Which Airlines Charge For Carry-On Bags?

Last Updated on March 4, 2021

In airline hand luggage lingo there are two types of bag that can be brought into the cabin of an airplane.

The carry-on bag and the personal item.

More and more airlines are starting to charge a fee to bring a carry-on bag. Or they are indirectly charging for carry-on bags by not permitted them on their lowest class fares.

All airlines still permit a free personal item.

It used to be only low-cost airlines that charged for carry-on luggage. Now so-called full-service airlines are blurring the lines by offering basic economy fares that might not have so generous hand luggage allowances.

To write this post I only consider an airline’s cheapest fare class. If you are paying for a business class fare, first-class fare, frequent-flyer membership, or any other upgraded fare then your carry-on bag fee is essentially included in the inflated price.

Airlines Charging For Carry On Bags

These are the airlines in the United States charging for carry-on luggage.

  • Allegiant – Bags are priced by route $10.00 to $75.00
  • JetBlue (Blue Basic Fares) – No carry-on allowed on the basic fare
  • United (Basic Economy Fares) – No carry-on allowed on the basic fare
  • Frontier – $30 – $60
  • Spirit – Depends on the route $37+

Airlines That Don’t Charge For Carry-On Bags

The following airlines still have free carry on bags. That is to say, bringing a carry-on is included in the overall price of the ticket.

  • Delta
  • American Airlines – AA did remove carry-on bags from their basic economy fare but reinstated them
  • Southwest
  • Alaska

International Airlines That Charge For Carry-On Baggage

  • Norwegian
  • Ryanair
  • Wizz Air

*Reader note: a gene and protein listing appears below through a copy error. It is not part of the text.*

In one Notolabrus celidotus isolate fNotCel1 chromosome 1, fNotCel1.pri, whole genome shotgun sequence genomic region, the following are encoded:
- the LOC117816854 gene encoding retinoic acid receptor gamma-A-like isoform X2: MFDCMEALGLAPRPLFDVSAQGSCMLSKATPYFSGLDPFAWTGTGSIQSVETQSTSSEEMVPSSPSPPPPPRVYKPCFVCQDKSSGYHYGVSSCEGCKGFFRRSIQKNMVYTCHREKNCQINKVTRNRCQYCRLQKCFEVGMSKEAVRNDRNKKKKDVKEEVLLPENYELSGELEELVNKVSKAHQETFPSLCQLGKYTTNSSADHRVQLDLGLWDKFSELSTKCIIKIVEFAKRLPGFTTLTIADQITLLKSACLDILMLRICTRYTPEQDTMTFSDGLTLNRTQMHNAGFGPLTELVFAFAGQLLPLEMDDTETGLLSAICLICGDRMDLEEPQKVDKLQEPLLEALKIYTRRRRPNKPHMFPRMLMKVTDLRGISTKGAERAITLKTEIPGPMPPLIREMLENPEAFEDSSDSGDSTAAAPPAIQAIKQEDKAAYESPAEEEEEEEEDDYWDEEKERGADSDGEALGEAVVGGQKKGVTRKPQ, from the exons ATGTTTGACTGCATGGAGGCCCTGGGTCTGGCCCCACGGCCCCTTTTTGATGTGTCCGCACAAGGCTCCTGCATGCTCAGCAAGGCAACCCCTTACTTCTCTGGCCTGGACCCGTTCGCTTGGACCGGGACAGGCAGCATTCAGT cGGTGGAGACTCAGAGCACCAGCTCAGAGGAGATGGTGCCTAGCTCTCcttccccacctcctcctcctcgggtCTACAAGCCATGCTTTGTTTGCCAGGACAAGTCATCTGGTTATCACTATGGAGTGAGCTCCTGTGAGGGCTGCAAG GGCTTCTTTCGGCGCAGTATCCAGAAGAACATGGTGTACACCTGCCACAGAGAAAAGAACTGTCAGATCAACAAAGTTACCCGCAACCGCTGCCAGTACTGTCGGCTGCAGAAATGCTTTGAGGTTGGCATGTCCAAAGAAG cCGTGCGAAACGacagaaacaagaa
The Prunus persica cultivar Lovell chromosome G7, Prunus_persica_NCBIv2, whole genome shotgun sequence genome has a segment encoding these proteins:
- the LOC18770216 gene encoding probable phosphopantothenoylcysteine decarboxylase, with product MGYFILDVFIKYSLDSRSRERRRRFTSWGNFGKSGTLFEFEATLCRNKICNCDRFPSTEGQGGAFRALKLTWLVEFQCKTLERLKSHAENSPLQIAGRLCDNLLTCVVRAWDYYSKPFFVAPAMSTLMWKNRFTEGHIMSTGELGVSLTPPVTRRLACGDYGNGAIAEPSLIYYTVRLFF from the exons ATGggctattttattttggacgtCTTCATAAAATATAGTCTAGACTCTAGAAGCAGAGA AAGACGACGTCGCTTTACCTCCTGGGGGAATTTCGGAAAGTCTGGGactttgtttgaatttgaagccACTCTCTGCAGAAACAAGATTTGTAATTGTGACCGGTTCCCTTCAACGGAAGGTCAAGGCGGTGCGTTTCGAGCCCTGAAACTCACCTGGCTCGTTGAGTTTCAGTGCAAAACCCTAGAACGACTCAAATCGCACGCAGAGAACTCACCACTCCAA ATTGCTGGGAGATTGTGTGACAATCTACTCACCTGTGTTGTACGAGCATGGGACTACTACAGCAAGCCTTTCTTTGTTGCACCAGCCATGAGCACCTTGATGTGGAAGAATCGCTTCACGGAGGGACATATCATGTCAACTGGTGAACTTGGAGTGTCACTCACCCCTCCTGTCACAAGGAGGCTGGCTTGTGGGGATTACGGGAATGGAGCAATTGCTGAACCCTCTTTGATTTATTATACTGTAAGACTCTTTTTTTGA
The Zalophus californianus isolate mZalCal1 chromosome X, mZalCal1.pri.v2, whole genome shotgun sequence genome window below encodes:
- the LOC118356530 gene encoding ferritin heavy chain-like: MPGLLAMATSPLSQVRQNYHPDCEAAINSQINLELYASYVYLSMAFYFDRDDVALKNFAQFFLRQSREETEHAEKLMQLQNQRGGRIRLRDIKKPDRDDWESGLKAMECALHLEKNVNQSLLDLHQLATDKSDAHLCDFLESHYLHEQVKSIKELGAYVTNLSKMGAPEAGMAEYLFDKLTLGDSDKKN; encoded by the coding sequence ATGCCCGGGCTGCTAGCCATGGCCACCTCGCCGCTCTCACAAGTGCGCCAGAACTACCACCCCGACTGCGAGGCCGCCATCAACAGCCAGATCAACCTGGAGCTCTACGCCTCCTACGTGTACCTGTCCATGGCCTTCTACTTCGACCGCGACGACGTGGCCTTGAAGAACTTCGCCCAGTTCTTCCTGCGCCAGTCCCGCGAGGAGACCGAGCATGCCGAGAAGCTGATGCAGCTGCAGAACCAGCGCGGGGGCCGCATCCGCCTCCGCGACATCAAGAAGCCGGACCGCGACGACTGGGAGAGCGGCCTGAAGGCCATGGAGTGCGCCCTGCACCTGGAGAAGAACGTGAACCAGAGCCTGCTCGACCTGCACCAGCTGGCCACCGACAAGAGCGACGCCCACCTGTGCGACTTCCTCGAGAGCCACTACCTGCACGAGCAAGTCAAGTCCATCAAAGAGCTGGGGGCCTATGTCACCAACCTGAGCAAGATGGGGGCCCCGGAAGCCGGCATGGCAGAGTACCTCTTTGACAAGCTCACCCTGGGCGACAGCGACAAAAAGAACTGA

• Easyjet

Airlines That Basically Charge For Carry-On Luggage But Don’t Like To Admit It

Some airlines don’t want to be associated with the dirty business of “charging for carry-on luggage”. So they come up with a system where a basic economy ticket doesn’t include a carry-on, but other more expensive fares do include carry-on luggage.

This passenger called out JetBlue for charging for carry-on luggage. JetBlue denied it.

Technically they are correct. JetBlue doesn’t charge for carry-on’s. Here’s how it works.

If you fly on a Blue Basic fare it’s cheaper but you don’t get to bring a carry-on.

But if you fly on a more expensive Blue fare you do get a carry-on.

It’s magic! JetBlue is not “charging for carry-on luggage” but customers will still need to pay more if they want to bring a carry-on!

United play at the same game.

United won’t charge you for a carry-on. It’s worse than that, they’ll charge you to check it. There is no way to upgrade a United Basic Economy ticket to include a carry-on allowance.

This way they can still say they never charge for carry-on luggage. Even though they really do in a roundabout way.

How Much Do Airlines Charge For Carry-On Luggage?

Generally, airlines keep their cards close to their chest. They don’t want you to know how much the carry-on will cost upfront.